Competition in the market for low-cost PCs will soon intensify as Intel Corp. and Advanced Micro Devices Inc. ready faster versions of their value microprocessors.
Intel will spearhead its attack by bringing its Pentium 4 Willamette processor core to the Celeron line this quarter. This will allow Intel to continue the Celeron's clock frequency upswing from 1.3GHz to a range of 1.4 to 1.6GHz and even higher, according to Nathan Brookwood, an analyst at InSight64 Inc., Saratoga, Calif.
"The P3 Celeron core has reached its upper clock speed limit. By using the P4 NetBurst architecture of the original Willamette core, Intel can extend Celeron frequencies ever higher," Brookwood said.
Intel acknowledged that it will continue to increase the performance of its Celeron line, but declined to elaborate.
AMD, meanwhile, confirmed that it will fight back by extending its performance model numbering scheme to its value-end Duron line. Sources agreed that AMD will push frequencies up a notch when the company introduces its first 0.13-micron Appaloosa and Thoroughbred cores this quarter for the Duron and Athlon processors, respectively.
However, the Appaloosa shrink will only result in a modest frequency increase, and the unchanged core and 266MHz frontside bus (FSB) won't increase performance by much, according to Kevin Krewell, an analyst at MicroDesign Resources, San Jose.
"The basic Duron core doesn't change, so AMD will be slipping ever further behind Intel's new higher-speed Celeron Willamette processors," Krewell said. "They will respond the same way they attacked the basic Pentium 4's higher clock speeds-by emphasizing the Duron's performance level at a lower processor frequency."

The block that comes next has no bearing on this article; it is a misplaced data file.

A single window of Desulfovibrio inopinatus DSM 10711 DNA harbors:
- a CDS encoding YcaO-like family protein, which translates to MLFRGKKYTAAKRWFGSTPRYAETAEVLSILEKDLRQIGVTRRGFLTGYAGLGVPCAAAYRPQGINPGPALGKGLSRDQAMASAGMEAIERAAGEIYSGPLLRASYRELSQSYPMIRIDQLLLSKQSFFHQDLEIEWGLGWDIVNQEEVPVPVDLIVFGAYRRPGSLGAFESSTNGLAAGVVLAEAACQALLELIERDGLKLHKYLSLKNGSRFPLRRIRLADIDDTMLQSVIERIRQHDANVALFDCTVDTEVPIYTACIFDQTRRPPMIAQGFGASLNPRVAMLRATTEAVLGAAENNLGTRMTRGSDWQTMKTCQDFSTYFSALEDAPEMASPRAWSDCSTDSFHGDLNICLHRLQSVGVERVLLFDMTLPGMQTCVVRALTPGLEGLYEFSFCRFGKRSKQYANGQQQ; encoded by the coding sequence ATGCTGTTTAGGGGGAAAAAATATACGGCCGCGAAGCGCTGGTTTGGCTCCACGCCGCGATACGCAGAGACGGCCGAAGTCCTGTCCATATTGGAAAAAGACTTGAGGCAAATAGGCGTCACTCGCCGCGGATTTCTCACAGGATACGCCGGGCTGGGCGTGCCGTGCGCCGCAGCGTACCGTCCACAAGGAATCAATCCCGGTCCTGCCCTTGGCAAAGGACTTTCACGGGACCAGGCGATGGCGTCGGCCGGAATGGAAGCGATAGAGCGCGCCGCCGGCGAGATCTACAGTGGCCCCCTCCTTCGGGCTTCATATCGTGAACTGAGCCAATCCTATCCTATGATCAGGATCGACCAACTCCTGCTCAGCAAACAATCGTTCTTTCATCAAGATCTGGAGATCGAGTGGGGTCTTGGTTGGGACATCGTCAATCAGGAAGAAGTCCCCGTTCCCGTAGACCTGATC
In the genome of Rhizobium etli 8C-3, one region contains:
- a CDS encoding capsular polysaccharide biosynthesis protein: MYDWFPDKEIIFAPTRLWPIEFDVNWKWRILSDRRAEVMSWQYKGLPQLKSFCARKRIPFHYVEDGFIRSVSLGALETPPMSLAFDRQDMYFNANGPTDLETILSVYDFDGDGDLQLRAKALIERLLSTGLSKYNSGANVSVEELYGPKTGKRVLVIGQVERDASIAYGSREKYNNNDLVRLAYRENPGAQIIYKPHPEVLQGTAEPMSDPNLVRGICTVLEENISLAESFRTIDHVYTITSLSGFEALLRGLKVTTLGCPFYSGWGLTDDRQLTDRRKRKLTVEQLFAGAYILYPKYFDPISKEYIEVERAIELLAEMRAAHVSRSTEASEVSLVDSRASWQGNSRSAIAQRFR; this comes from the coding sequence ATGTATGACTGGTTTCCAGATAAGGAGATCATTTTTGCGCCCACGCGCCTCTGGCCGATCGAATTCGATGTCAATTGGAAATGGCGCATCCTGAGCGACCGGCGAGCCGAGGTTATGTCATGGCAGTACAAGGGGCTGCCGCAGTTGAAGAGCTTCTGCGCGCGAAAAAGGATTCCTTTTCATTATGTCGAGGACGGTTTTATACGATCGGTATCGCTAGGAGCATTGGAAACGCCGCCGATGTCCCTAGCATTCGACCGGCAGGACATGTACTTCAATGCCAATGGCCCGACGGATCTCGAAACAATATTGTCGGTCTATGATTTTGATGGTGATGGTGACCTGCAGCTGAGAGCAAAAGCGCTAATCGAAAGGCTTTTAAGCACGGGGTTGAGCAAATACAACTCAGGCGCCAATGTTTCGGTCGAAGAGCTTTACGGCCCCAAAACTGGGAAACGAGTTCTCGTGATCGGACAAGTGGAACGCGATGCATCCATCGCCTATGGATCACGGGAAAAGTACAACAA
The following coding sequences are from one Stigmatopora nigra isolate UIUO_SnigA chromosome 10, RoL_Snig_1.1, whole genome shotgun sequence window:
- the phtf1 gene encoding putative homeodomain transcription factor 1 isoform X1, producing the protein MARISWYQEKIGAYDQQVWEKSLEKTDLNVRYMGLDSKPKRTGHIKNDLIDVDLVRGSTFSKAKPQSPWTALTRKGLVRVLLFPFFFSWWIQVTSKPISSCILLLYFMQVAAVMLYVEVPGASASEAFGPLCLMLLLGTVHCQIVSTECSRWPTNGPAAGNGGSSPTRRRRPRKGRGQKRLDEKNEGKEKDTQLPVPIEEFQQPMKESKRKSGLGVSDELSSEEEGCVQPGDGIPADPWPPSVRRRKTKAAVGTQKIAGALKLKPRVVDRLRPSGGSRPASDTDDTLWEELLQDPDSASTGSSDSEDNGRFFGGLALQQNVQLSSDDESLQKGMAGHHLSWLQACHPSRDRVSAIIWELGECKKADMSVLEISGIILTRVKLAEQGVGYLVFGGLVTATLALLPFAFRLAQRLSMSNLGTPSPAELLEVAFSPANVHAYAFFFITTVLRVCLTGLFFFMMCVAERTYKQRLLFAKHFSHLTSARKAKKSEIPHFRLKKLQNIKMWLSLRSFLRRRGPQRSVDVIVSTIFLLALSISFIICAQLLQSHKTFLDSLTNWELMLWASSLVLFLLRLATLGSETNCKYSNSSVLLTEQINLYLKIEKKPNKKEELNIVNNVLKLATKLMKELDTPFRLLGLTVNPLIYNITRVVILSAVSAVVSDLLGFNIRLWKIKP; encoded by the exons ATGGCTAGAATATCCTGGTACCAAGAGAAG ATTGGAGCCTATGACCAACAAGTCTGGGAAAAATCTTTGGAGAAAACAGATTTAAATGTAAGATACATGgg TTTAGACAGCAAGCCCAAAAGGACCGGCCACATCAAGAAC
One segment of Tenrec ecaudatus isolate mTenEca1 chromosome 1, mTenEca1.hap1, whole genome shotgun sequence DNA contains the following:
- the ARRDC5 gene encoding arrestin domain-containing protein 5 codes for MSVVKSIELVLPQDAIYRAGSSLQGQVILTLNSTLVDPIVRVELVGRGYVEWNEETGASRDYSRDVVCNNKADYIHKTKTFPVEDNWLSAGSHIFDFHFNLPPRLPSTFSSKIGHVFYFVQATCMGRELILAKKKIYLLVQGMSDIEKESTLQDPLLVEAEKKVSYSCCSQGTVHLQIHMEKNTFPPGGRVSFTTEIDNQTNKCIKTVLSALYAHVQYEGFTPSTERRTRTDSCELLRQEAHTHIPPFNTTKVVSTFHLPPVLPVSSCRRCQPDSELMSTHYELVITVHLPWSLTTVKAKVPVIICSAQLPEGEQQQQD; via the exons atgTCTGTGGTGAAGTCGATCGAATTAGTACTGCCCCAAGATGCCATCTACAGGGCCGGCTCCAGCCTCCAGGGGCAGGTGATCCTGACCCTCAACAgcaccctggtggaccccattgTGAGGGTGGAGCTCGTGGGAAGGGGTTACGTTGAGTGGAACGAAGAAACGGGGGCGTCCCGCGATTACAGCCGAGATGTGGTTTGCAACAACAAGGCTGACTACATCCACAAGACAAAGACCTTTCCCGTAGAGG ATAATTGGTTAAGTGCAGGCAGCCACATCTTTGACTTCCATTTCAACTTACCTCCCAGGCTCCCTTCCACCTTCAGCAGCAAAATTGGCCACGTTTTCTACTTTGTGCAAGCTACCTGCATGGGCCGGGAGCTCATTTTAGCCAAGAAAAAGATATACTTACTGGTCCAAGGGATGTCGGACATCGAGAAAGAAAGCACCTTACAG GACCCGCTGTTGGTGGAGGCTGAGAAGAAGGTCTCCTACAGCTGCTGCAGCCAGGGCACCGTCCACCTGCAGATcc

The one advantage AMD gets from its upcoming 0.13-micron Appaloosa die shrink is lower production cost by yielding more chips per wafer. At 106 sq. mm, the current Duron processor is already smaller than Intel's Celeron, and the shrink will make the differential even greater.
Brookwood pointed out that Intel's new Willamette Celeron chip, at 234 sq. mm, is larger than the P3 processor it replaces. "Ironically, it also makes the Celeron value processor considerably larger than the new [mainstream] Pentium 4 Northwood processor, which is 145 sq. mm," he said.
The value PC isn't the only battle expected this quarter between the two rivals. Analysts said Intel this quarter is expected to increase its quad-pumped P4 processor FSB from 400 to 533MHz, and upgrade its separate double-data-rate and Rambus DRAM chipsets to support the higher-speed FSB. Brookwood expected the 533-MHz FSB to give the P4 another 3% to 5% boost in performance.
By contrast, AMD shows no signs of increasing its Athlon FSB beyond the 266MHz level, where it has remained for several years. The company said the Athlon and Duron will continue to exceed Intel in performance despite its competitor's higher speed grades.
"AMD seems to be waiting on their new Hammer family of processors coming late this year," Krewell said. "The Hammer series will have the memory controller on the processor die using the HyperTransport interface, eliminating the FSB."
AMD last week also opened a new front against Intel in the handheld Internet appliance market, by introducing the first mobile processor from its recent acquisition of Alchemy Semiconductor. The new Au1100 MIPS-based processor directly confronts Intel's StrongArm and XScale processors.
The Au1100 has a clock speed of 400MHz at 250mW or 500MHz at 500mW. The SoC includes the controller for the LCD, USB interface, integrated 10/100 Ethernet interface for LAN connection, and infrared data transfer interface. The 400MHz version is $29.50 in 10,000s.